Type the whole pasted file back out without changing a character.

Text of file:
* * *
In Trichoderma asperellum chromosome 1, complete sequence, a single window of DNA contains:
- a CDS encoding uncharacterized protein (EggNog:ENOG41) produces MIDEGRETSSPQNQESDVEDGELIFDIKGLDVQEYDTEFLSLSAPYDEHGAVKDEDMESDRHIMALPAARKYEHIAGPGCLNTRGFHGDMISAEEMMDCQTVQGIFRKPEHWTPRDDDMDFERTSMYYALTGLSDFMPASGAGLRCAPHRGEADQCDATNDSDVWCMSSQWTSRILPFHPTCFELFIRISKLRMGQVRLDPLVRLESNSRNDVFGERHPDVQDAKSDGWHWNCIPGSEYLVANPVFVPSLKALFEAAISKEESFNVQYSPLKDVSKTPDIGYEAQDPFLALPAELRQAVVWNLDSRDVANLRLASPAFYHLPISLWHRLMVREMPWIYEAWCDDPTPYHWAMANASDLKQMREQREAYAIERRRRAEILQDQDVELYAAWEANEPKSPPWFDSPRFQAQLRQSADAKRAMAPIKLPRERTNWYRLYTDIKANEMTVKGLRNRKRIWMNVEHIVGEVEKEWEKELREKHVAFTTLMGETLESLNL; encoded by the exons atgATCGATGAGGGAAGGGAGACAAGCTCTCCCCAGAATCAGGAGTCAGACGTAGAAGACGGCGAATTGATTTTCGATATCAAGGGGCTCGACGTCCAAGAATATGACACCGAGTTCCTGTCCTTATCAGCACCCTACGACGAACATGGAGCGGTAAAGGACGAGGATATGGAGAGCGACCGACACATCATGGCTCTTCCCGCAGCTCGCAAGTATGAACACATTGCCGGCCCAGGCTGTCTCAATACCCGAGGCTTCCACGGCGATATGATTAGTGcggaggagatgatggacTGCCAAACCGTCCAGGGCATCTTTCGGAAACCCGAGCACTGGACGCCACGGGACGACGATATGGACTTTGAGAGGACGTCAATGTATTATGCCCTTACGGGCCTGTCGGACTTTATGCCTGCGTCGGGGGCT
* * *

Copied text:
In Trichoderma asperellum chromosome 1, complete sequence, a single window of DNA contains:
- a CDS encoding uncharacterized protein (EggNog:ENOG41) produces MIDEGRETSSPQNQESDVEDGELIFDIKGLDVQEYDTEFLSLSAPYDEHGAVKDEDMESDRHIMALPAARKYEHIAGPGCLNTRGFHGDMISAEEMMDCQTVQGIFRKPEHWTPRDDDMDFERTSMYYALTGLSDFMPASGAGLRCAPHRGEADQCDATNDSDVWCMSSQWTSRILPFHPTCFELFIRISKLRMGQVRLDPLVRLESNSRNDVFGERHPDVQDAKSDGWHWNCIPGSEYLVANPVFVPSLKALFEAAISKEESFNVQYSPLKDVSKTPDIGYEAQDPFLALPAELRQAVVWNLDSRDVANLRLASPAFYHLPISLWHRLMVREMPWIYEAWCDDPTPYHWAMANASDLKQMREQREAYAIERRRRAEILQDQDVELYAAWEANEPKSPPWFDSPRFQAQLRQSADAKRAMAPIKLPRERTNWYRLYTDIKANEMTVKGLRNRKRIWMNVEHIVGEVEKEWEKELREKHVAFTTLMGETLESLNL; encoded by the exons atgATCGATGAGGGAAGGGAGACAAGCTCTCCCCAGAATCAGGAGTCAGACGTAGAAGACGGCGAATTGATTTTCGATATCAAGGGGCTCGACGTCCAAGAATATGACACCGAGTTCCTGTCCTTATCAGCACCCTACGACGAACATGGAGCGGTAAAGGACGAGGATATGGAGAGCGACCGACACATCATGGCTCTTCCCGCAGCTCGCAAGTATGAACACATTGCCGGCCCAGGCTGTCTCAATACCCGAGGCTTCCACGGCGATATGATTAGTGcggaggagatgatggacTGCCAAACCGTCCAGGGCATCTTTCGGAAACCCGAGCACTGGACGCCACGGGACGACGATATGGACTTTGAGAGGACGTCAATGTATTATGCCCTTACGGGCCTGTCGGACTTTATGCCTGCGTCGGGGGCT